"Locavores," "staycations" get official in dictionary
NEW YORK (Reuters Life!) - "Locavores" can officially take a "staycation" this year, being among 100 new words to feature in the 2009 edition of a leading U.S. dictionary, Merriam-Webster's Collegiate Dictionary.
John Morse, president and publisher of Merriam-Webster Inc., said staycation -- meaning a vacation spent at home or nearby -- was a good example of a word meeting a need and establishing itself in the language very quickly, having first appeared in 2005 but taken off in use in 2007.
He said people enjoyed blending existing words.
"Another example of this kind of creative wordplay from this year's list is frenemy: one who pretends to be a friend but is actually an enemy," said Morse in a statement.
"But, in addition to these 'portmanteau words', we have added new words from more predictable categories, like science, health, technology, and popular culture, which have also seen widespread use across a variety of publications."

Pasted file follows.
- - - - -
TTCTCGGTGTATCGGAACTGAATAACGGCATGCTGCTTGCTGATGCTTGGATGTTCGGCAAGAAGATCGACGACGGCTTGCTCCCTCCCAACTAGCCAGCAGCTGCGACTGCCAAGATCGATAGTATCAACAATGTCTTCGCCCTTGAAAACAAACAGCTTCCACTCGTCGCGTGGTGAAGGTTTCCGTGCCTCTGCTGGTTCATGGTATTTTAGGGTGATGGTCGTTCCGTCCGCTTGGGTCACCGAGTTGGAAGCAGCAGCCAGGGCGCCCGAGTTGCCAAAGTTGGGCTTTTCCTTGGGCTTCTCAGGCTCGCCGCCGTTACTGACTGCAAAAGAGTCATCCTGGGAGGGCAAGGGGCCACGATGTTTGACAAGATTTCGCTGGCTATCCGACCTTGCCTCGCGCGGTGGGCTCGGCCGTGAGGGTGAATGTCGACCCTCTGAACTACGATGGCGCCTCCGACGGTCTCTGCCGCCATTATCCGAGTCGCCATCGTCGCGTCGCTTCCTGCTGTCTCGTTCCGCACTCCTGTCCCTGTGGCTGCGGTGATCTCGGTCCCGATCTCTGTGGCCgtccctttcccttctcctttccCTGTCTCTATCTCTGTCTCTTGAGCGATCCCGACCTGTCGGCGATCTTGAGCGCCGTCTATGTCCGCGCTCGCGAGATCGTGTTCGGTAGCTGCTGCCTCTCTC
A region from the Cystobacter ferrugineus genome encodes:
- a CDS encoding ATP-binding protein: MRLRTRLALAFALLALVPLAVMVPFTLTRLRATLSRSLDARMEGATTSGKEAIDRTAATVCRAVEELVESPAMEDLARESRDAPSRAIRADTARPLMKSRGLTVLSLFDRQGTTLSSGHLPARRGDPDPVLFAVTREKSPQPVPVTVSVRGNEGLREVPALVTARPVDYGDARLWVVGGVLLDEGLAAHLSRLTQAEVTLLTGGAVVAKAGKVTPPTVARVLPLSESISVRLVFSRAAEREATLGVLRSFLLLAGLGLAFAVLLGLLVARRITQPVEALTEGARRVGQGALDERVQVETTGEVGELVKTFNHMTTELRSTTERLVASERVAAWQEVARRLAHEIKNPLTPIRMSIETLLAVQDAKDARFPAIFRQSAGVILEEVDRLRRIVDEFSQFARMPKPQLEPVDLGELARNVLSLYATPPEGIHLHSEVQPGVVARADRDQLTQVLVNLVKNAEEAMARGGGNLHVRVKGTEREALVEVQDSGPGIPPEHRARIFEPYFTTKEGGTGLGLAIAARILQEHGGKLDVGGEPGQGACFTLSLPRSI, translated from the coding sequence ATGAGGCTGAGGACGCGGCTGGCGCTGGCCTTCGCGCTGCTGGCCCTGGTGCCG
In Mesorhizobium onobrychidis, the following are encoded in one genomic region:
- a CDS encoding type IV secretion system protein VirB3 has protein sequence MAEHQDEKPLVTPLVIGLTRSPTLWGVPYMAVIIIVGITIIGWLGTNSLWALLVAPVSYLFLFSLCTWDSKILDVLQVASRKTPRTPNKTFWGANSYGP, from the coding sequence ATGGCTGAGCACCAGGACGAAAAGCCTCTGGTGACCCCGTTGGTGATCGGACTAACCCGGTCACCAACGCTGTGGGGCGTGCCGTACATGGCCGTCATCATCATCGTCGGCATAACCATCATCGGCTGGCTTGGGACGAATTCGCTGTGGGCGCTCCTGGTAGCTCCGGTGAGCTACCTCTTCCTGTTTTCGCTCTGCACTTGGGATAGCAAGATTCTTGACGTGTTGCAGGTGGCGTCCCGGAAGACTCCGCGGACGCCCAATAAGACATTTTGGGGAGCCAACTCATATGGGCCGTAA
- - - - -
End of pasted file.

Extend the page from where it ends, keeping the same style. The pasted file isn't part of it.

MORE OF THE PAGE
Many of the new words which appear in the 11th updated print edition and online version of the dictionary reflected the importance of the environment, such a "carbon footprint," which is a measure of carbon emissions, and "green-collar," referring to jobs that help the environment.
Words relating to health and medicine were also featured such as "locavore," or a person eating foods grown locally, and "cardioprotective," meaning serving to protect the heart.
The list included "waterboarding," an interrogation technique decried by human rights groups in which water is poured into the detainee's mouth and nose to give the sensation of drowning.
Pop culture gave rise to a list of new words, with this year's edition featuring "docusoap," "fan fiction," and "reggaeton" -- a popular music of Puerto Rico that combines rap with Caribbean rhythms. Continued...